105 Following

Mirkat Always Reading

I'm always reading something, usually multiple books at a time.

Currently reading

One Hundred Years of Solitude (Audio)
Gabriel García Márquez, John Lee

The Fault in Our Stars

The Fault in Our Stars - John Green, Kate Rudd

I was slightly nervous about "reading" this book (I took the audiobook option, so really it was read to me.)  Although I've seen rave reviews, I've also seen reviews from readers who absolutely hated this book.  Teenagers dying of cancer--I suppose it is inevitable that any author taking on a story focusing on such characters is taking on the risk of hitting a nerve (or multiple nerves) in readers.  I recall reading a review expressing that the topic just hit too close to home.  Thankfully, I am not in that position, and my heart goes out to those who are.  If you have real-life experience with a loved one fighting a terminal illness, it might be advisable to skip this book--or at least browse reviews from both ends of the rating scale to get a sense of how it might strike you.


Hazel Grace Lancaster is sixteen years old, and for the past three years, she has been living with a diagnosis of terminal cancer.  An experimental medication has allowed her to live on borrowed time since then, but she is always aware that her loan period on that time could expire at any moment.  In support group, she meets Augustus Waters, who has lost a leg to cancer but has been "NEC" (no evidence of cancer) ever since.  Although they quickly develop a bond, Hazel tries to resist allowing a romance to develop because she sees herself as a grenade.  And she is painfully aware that he has already lost a girlfriend who died of a brain tumor.


Hazel and Augustus end up embarking on an adventure that, I felt, proved an old axiom that I will hid behind spoiler tags.  (Note:  spoiler tags below the break have been fixed.)



Never meet your heroes.  Peter Van Houten is Hazel's favorite author.  His one and only novel seems as though it could have been written about her.  Its protagonist, Anna, dies of cancer, and Van Houten seems to have an uncanny ability to know just how Hazel feels about her own illness.  She has read the novel over and over again, and every time she finishes, she feels a frustration because the novel does not end so much as it just stops.  I believe every reader has been there with novels that have that kind of non-ending ending.  It's so very postmodern and frustrating.  Hazel wishes she could just find out what happens to the other characters, as she deduces that the sudden stop represents Anna's death.  But what about her mother?  Does she marry the tulip salesman?  Is the tulip salesman secretly a con man?  What happens to Anna's hamster Sisyphus?  She has written letters to the author, who lives in Amsterdam, but never received a response.  Augustus manages to establish contact with the reclusive author via email through his assistant, but Van Houten asserts that he could never answer the questions in writing, as that would constitute an unofficial sequel that might be published without his consent.  If only the kids could visit him in person, he'd answer them in conversation.  Little does he expect that Augustus would use his wish (via an organization clearly modeled after the Make a Wish Foundation) to arrange a trip to Amsterdam for Hazel, her mother, and Augustus himself.  (Hazel already spent her wish at age 13--Disney World.)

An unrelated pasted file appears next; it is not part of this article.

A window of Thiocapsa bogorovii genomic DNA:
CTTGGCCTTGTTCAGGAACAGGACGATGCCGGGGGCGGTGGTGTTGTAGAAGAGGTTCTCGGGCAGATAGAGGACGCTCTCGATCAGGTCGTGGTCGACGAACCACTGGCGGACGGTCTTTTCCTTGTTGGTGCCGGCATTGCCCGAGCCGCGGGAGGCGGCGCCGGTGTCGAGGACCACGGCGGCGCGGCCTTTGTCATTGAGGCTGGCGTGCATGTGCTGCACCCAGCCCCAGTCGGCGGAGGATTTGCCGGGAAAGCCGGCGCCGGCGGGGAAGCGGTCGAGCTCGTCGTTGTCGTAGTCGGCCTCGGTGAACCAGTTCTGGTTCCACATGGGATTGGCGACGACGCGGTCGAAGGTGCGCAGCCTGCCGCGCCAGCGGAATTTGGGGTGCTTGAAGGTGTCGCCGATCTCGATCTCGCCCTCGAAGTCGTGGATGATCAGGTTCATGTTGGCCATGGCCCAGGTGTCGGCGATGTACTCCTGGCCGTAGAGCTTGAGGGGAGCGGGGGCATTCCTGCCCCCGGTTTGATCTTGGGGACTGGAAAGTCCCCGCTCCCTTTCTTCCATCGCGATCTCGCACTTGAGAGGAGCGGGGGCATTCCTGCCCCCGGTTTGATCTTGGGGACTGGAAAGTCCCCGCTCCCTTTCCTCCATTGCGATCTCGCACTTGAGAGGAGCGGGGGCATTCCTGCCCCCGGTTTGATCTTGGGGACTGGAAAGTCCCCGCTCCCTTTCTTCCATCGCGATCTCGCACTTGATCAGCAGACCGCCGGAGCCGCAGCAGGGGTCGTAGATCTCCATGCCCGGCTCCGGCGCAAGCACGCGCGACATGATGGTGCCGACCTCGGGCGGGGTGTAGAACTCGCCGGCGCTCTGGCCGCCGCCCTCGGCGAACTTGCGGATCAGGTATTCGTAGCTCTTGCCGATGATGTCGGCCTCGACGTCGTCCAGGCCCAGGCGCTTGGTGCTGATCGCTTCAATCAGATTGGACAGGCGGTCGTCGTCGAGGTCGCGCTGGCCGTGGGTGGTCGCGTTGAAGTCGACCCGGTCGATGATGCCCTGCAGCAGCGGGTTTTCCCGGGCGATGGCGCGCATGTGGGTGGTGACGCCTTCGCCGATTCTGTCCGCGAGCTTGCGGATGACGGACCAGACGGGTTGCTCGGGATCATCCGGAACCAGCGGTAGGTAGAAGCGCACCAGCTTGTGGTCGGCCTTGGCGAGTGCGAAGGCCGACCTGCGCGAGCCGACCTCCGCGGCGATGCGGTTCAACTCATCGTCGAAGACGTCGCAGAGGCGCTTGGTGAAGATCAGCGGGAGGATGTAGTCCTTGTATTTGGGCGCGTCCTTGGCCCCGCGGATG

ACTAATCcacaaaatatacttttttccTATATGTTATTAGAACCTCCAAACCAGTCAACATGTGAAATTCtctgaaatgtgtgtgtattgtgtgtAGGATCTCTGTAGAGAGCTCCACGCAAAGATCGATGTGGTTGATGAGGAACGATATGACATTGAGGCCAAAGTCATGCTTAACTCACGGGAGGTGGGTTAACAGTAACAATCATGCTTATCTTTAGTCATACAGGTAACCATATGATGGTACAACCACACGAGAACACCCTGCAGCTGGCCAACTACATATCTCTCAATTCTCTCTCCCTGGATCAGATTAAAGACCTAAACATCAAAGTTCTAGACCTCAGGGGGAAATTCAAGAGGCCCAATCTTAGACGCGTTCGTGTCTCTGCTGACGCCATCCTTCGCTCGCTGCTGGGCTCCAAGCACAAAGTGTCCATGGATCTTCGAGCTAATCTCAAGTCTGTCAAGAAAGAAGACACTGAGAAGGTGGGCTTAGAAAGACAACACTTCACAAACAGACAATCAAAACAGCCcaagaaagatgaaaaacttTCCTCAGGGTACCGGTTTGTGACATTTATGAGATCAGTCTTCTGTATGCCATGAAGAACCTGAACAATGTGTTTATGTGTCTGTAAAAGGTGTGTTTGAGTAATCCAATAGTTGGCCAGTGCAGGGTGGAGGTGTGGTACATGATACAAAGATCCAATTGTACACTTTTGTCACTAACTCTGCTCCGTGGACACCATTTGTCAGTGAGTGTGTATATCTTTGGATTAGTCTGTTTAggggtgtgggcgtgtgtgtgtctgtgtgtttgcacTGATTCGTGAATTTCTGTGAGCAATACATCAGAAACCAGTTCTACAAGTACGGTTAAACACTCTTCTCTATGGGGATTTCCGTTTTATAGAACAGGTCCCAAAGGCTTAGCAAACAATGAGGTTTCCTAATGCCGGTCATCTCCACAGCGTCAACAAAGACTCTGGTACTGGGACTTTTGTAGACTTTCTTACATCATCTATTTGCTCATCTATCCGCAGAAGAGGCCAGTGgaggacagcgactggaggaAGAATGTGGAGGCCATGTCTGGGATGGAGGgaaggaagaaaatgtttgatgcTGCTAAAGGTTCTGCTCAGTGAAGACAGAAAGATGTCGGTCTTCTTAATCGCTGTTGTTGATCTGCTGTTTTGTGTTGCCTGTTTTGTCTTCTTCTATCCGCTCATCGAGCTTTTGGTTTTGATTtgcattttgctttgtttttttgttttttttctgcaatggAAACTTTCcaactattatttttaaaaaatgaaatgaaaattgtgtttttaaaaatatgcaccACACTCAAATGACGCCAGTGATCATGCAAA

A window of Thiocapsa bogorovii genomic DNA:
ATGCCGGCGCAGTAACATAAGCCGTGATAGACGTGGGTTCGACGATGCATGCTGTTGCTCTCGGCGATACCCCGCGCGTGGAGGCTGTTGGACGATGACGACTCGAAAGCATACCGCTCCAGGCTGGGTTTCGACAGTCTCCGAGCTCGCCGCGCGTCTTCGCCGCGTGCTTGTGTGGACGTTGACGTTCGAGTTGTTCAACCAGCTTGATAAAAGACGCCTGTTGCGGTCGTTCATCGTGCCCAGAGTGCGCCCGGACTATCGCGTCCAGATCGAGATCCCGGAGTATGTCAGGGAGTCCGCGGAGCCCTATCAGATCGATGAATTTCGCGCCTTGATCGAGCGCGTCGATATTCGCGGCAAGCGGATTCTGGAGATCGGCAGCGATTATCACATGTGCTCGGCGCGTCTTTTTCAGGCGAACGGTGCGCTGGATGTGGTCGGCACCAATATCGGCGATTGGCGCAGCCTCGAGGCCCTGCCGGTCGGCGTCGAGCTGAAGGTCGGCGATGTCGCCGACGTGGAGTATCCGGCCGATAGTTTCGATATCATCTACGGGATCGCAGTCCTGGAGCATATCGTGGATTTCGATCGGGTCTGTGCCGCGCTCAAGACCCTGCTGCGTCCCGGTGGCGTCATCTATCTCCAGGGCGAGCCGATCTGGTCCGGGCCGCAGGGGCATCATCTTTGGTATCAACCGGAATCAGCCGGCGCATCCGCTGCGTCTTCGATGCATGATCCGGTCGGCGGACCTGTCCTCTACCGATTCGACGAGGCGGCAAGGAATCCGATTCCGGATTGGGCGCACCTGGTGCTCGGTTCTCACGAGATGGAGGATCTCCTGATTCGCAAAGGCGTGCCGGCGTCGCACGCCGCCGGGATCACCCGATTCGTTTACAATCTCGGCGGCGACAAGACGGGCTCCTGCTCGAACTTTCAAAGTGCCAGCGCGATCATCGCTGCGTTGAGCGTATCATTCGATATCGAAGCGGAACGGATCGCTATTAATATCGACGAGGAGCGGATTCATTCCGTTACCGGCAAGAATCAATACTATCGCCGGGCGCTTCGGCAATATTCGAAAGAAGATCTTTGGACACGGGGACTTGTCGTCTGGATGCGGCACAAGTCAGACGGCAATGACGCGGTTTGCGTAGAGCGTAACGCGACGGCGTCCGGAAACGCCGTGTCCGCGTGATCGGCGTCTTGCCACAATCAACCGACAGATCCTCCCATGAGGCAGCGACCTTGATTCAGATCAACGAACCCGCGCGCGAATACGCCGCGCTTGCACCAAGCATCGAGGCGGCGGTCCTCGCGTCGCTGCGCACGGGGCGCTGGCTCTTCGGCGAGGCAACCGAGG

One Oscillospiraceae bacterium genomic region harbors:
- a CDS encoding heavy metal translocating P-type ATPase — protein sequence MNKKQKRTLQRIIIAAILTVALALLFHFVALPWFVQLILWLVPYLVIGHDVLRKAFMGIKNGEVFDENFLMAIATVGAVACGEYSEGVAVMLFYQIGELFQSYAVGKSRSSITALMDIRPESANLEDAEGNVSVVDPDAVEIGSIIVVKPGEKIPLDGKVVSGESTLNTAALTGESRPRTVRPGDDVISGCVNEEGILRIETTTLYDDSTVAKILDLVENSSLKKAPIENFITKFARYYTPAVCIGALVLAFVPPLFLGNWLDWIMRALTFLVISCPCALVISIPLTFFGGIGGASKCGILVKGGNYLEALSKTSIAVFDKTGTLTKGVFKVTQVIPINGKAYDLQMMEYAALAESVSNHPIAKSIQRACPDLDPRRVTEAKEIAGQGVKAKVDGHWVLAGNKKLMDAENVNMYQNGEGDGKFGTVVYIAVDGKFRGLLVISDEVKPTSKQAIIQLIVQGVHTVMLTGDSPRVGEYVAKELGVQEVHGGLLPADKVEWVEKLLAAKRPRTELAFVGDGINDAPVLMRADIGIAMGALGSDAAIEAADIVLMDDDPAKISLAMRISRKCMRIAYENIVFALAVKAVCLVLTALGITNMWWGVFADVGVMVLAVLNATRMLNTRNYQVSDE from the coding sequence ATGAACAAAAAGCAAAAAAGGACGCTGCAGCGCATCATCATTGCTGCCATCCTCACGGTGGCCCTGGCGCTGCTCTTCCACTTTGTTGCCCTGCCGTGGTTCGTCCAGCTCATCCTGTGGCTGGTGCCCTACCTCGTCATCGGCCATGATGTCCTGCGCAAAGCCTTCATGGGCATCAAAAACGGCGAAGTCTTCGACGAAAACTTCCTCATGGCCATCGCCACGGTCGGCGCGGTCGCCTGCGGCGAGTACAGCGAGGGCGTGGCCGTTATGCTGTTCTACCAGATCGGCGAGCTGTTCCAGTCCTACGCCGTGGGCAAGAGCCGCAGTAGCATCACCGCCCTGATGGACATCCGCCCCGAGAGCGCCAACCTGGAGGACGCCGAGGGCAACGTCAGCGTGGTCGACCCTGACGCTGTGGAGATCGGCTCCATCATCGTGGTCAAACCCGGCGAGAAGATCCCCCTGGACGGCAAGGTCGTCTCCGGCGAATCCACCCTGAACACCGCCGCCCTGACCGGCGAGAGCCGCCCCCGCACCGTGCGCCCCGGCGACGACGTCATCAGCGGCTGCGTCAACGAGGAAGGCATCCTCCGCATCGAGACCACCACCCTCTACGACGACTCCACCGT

So the "never meet your heroes" part:  Peter Van Houten turns out to be an obnoxious drunk who refuses to answer Hazel's questions about anyone other than the hamster, who is adopted by Anna's best friend.  He asserts that the characters simply cease to be at the end of the last page.  They are fictional characters with no existence beyond that page.  (In my head I had been warning Hazel:  "He won't answer your questions!  He won't even know the answers to them!"  Van Houten is so rude to his young guests that his assistant quits in disgust.


The episode was such an illustration of "never meet your heroes" that it had me thinking I should really never meet Thomas Pynchon, even on the highly unlikely chance that I ever had the opportunity.  But I can't help thinking that if I did get the chance, I'd still take it.  Then he'd probably offer me a joint and try to sleep with me.  Ha!

(show spoiler)


 So, their adventure does not go quite as they imagined or hoped, but it seals their bond.  Ultimately, more spoilers happen.


Augustus has a relapse of his cancer, which spreads rapidly, and he dies.  I was actually spoiled on this point, but it still hit me hard.  Van Houten reappears and is still a jerk, but Hazel gains some insight into why he's such an ass, as she figures out how he understood the cancer-kid's point of view so thoroughly.  He does ultimately achieve partial redemption, though he stays a miserable drunk.

(show spoiler)


Despite the subject matter, John Green effectively weaves humor throughout Hazel's irreverent narrative.  As others have noted, the teenage characters in this novel do have Dawson's Creek syndrome, in that they sound as though they have had a dictionary and encyclopedia uploaded directly into their brains.  In some cases, that was a bit eyeroll-worthy, but it beats the alternative of having your teenage characters sound like airheads (Clique series, I'm looking at you).  I do recommend this book, especially to those who have already enjoyed other works by John Green.  I will definitely seek out more by the same author. (I have already enjoyed Looking for Alaska and An Abundance of Katherines.)